Engagement on social is a two-way streetMak Kats is our Social Media & Community Manager. When he’s not tweeting or facebooking on behalf of WebPT, he stays busy keeping up with the latest trends in social media marketing. You can reach him at mark.kats@webpt.com or find him on LinkedIn.

You don’t get engagement by simply blasting an open-ended question across all your social channels or posting it in dozens of online forums and LinkedIn groups. I promise, nothing you will do is likely to go viral, no matter how many of your own versions of the Dollar Shave Club video you dispatch into the Twitterverse. And even if you manage to conceive the most timely, unbelievably clever Facebook status update ever, it will mean nothing, unless you spend money to promote it.

The truth is, engagement is not some cool, hip, viral, social media thing that all the kids these days are doing. (Tweet This!) Nor is it a surefire business strategy or turnkey solution you can implement to help drive sales or otherwise directly influence your bottom line. And despite all the dashboards you analyze and bar graphs you see trending in the right direction, at the end of the day, it isn’t something you can easily measure in terms of ROI.

Engagement is not something you can ask for or something you should expect. (Tweet This!Engagement is the result of hours upon hours of meticulous planning, tedious implementation, tireless networking, and strategic relationship building. In other words, engagement is not for fans of instant gratification.

It happens…wait for it…organically, when people are actually inspired to interact with you. Last time I checked, people are not too tempted to engage with total strangers, so open the dialogue. (Tweet This!) After all, engagement is a two-way street. You should not expect participation from others if you do not participate yourself. When is the last time you got involved in a forum or online discussion that didn’t directly promote or benefit your immediate business agenda?

So, you may be wondering why you should even put in the effort. Why devise strategies, hire specialists, and spend good manhours and womanhours on something that may not directly benefit your bottom line and potentially won’t always help promote your business goals? Because it works in the long run, that’s why! How, you ask?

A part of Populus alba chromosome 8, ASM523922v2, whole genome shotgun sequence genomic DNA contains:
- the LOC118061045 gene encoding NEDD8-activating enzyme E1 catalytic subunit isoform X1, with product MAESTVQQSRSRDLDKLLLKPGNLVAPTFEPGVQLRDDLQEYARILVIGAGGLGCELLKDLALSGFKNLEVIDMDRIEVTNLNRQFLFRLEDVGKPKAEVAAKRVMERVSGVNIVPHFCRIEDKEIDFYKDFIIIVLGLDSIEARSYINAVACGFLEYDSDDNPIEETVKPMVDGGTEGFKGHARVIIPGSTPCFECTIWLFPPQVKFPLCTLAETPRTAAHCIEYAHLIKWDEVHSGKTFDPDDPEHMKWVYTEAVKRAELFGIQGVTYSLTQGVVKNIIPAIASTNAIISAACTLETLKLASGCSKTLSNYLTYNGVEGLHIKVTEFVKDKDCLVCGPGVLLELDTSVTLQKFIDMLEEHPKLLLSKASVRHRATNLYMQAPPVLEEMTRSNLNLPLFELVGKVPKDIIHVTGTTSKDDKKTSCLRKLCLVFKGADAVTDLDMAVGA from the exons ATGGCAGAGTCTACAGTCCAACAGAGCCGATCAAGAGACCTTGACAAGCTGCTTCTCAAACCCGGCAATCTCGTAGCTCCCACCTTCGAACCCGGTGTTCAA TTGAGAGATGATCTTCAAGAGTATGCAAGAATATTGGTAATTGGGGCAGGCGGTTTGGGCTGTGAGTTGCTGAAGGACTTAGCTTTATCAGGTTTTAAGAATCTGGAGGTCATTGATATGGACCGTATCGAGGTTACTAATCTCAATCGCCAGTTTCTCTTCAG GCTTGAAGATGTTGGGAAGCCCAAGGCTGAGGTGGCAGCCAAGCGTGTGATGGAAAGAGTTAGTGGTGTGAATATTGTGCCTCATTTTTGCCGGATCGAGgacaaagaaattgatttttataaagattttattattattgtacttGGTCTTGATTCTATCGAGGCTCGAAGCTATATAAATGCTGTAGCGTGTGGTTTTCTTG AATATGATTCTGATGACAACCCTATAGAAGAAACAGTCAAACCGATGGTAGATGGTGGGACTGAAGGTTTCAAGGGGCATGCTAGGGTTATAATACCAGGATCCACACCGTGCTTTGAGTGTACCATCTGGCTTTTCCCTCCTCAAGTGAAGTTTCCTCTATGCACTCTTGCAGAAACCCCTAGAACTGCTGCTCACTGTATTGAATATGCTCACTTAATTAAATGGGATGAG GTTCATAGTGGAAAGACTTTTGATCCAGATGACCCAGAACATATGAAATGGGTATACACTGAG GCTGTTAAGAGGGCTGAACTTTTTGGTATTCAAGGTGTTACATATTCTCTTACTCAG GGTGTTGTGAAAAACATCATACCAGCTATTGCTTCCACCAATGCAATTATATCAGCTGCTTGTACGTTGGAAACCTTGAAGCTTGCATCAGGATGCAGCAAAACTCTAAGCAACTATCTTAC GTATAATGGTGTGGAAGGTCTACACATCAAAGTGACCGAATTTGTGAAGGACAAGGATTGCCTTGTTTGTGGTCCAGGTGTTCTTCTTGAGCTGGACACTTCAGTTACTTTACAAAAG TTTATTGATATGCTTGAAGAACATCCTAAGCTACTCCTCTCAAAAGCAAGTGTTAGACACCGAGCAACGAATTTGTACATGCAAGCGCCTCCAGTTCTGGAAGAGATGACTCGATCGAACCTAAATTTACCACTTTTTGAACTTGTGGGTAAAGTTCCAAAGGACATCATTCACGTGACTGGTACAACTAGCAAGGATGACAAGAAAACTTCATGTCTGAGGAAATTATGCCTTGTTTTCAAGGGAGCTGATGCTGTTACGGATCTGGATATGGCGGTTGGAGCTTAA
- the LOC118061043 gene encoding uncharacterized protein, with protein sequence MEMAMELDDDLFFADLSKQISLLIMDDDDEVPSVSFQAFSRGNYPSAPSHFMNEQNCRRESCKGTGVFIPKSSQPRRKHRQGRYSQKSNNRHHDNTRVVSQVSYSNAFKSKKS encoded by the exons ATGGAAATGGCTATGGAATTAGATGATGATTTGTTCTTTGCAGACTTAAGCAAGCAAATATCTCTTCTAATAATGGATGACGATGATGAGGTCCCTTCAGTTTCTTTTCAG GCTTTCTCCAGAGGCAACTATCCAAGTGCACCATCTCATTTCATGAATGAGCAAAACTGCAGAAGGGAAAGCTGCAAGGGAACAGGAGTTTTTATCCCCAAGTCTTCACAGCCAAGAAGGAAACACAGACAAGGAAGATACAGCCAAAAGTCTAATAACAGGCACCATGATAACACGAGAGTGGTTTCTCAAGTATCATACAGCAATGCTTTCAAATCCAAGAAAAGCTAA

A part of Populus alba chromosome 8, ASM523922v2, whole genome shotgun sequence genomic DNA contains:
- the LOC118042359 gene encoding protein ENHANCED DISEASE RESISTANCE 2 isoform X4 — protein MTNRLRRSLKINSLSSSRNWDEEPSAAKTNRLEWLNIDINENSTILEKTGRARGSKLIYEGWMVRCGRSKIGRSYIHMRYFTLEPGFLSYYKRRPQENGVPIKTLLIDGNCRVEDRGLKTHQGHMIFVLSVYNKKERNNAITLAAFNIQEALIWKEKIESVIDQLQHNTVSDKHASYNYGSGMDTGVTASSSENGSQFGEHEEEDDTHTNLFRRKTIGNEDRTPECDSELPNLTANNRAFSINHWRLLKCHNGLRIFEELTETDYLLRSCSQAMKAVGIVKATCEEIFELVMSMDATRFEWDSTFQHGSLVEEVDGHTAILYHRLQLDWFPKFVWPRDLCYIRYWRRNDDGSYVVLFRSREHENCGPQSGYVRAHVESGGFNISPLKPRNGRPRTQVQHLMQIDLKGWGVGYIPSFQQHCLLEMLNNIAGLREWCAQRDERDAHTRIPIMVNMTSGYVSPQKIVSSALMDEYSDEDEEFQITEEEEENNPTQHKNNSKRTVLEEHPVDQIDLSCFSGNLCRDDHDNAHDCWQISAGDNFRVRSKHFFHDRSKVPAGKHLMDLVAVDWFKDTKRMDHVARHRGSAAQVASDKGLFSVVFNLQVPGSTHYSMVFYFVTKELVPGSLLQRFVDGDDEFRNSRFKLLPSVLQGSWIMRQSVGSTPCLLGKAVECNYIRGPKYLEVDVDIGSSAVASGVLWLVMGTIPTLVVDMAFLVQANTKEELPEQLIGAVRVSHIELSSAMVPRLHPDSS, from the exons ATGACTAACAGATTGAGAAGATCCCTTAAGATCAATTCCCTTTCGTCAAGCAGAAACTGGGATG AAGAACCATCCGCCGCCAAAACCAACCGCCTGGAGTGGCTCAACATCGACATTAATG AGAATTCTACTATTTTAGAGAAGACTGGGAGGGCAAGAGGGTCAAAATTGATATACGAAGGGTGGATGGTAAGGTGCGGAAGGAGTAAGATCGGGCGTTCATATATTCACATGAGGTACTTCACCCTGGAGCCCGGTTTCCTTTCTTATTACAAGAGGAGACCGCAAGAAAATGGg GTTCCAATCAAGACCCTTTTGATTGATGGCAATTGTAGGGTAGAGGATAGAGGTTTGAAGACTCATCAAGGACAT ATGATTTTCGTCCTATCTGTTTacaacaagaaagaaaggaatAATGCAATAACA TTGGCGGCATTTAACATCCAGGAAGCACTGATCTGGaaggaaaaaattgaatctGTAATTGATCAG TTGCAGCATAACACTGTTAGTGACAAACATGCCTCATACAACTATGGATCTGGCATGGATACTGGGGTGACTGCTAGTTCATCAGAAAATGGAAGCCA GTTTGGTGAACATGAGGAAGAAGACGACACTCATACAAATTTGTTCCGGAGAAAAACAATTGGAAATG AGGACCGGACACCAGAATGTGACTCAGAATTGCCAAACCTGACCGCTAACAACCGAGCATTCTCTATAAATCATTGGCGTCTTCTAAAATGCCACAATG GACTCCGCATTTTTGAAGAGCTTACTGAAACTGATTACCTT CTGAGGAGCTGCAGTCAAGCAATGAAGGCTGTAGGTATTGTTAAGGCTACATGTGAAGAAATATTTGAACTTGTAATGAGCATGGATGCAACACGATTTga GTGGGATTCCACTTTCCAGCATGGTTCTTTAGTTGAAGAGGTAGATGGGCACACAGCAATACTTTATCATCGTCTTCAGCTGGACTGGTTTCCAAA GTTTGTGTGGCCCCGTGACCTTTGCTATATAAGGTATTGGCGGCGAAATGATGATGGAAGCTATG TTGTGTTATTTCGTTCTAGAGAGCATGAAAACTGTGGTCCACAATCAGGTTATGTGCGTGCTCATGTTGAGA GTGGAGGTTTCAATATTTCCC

Think of ways to build mutually beneficial relationships with a select few Twitter followers. You don’t need to worry about getting that one coveted retweet on your one magical tweet. (Tweet This!) Instead, focus on developing key relationships, and you’ll end up the benefactor of multiple retweets, mentions, and new follower referrals over time. Pay it forward by liking and commenting on great Facebook posts by people or companies you follow. They’ll be grateful, just like you are when someone engages with you and likes your content. And you can be fairly sure they’ll eventually return the favor. And even if they don’t, another Facebook user who sees your activity may be inspired to like your page or share your content.

Increase engagement on Twitter: 10 Tips to Get Your Followers Chirping (Tweet this!)

Increase engagement on Facebook: 10 Tips to Get Your Network Talking (Tweet this!)

In the end, being genuine is what works. If you engage with others online and—more importantly—if you are honest and good natured about the way you engage with them, you can expect engagement in return. Just don’t expect it to happen immediately or when it is most convenient for your purposes. Take the long view; think beyond tomorrow’s status update and tweet. (Tweet This!)